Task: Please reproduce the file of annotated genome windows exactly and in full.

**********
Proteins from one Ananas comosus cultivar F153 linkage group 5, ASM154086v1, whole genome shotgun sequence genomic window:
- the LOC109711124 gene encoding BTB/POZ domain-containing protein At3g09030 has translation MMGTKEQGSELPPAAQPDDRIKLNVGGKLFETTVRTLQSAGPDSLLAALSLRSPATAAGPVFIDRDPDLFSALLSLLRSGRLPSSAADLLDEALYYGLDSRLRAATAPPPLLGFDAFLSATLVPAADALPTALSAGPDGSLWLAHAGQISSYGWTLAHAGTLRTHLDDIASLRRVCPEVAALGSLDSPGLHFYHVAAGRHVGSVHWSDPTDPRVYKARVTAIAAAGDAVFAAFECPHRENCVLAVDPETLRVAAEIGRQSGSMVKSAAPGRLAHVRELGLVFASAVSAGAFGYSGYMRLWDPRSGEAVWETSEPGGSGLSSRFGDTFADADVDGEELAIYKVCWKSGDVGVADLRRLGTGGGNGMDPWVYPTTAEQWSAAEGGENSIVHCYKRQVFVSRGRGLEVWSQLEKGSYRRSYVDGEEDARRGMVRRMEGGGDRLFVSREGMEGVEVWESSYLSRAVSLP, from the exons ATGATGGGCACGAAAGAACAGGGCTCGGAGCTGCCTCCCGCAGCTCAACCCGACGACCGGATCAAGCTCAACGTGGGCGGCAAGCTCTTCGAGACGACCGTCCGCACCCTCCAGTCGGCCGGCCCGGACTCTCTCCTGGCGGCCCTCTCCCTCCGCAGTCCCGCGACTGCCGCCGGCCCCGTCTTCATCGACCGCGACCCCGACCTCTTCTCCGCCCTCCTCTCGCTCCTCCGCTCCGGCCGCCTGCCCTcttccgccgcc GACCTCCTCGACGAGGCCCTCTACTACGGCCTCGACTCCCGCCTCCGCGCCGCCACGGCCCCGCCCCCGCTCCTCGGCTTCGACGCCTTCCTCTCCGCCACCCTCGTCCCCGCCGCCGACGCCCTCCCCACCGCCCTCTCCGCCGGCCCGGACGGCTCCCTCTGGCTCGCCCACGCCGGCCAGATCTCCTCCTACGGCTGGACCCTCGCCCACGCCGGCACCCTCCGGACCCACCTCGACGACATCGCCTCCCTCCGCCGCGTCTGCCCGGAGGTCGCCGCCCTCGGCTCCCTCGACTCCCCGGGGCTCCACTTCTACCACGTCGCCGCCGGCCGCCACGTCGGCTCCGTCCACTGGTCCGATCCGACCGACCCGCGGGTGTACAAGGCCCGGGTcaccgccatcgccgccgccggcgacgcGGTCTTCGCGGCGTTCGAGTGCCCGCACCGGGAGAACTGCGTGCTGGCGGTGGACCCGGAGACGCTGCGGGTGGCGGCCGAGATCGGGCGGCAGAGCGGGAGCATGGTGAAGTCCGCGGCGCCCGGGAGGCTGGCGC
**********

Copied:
Proteins from one Ananas comosus cultivar F153 linkage group 5, ASM154086v1, whole genome shotgun sequence genomic window:
- the LOC109711124 gene encoding BTB/POZ domain-containing protein At3g09030 has translation MMGTKEQGSELPPAAQPDDRIKLNVGGKLFETTVRTLQSAGPDSLLAALSLRSPATAAGPVFIDRDPDLFSALLSLLRSGRLPSSAADLLDEALYYGLDSRLRAATAPPPLLGFDAFLSATLVPAADALPTALSAGPDGSLWLAHAGQISSYGWTLAHAGTLRTHLDDIASLRRVCPEVAALGSLDSPGLHFYHVAAGRHVGSVHWSDPTDPRVYKARVTAIAAAGDAVFAAFECPHRENCVLAVDPETLRVAAEIGRQSGSMVKSAAPGRLAHVRELGLVFASAVSAGAFGYSGYMRLWDPRSGEAVWETSEPGGSGLSSRFGDTFADADVDGEELAIYKVCWKSGDVGVADLRRLGTGGGNGMDPWVYPTTAEQWSAAEGGENSIVHCYKRQVFVSRGRGLEVWSQLEKGSYRRSYVDGEEDARRGMVRRMEGGGDRLFVSREGMEGVEVWESSYLSRAVSLP, from the exons ATGATGGGCACGAAAGAACAGGGCTCGGAGCTGCCTCCCGCAGCTCAACCCGACGACCGGATCAAGCTCAACGTGGGCGGCAAGCTCTTCGAGACGACCGTCCGCACCCTCCAGTCGGCCGGCCCGGACTCTCTCCTGGCGGCCCTCTCCCTCCGCAGTCCCGCGACTGCCGCCGGCCCCGTCTTCATCGACCGCGACCCCGACCTCTTCTCCGCCCTCCTCTCGCTCCTCCGCTCCGGCCGCCTGCCCTcttccgccgcc GACCTCCTCGACGAGGCCCTCTACTACGGCCTCGACTCCCGCCTCCGCGCCGCCACGGCCCCGCCCCCGCTCCTCGGCTTCGACGCCTTCCTCTCCGCCACCCTCGTCCCCGCCGCCGACGCCCTCCCCACCGCCCTCTCCGCCGGCCCGGACGGCTCCCTCTGGCTCGCCCACGCCGGCCAGATCTCCTCCTACGGCTGGACCCTCGCCCACGCCGGCACCCTCCGGACCCACCTCGACGACATCGCCTCCCTCCGCCGCGTCTGCCCGGAGGTCGCCGCCCTCGGCTCCCTCGACTCCCCGGGGCTCCACTTCTACCACGTCGCCGCCGGCCGCCACGTCGGCTCCGTCCACTGGTCCGATCCGACCGACCCGCGGGTGTACAAGGCCCGGGTcaccgccatcgccgccgccggcgacgcGGTCTTCGCGGCGTTCGAGTGCCCGCACCGGGAGAACTGCGTGCTGGCGGTGGACCCGGAGACGCTGCGGGTGGCGGCCGAGATCGGGCGGCAGAGCGGGAGCATGGTGAAGTCCGCGGCGCCCGGGAGGCTGGCGC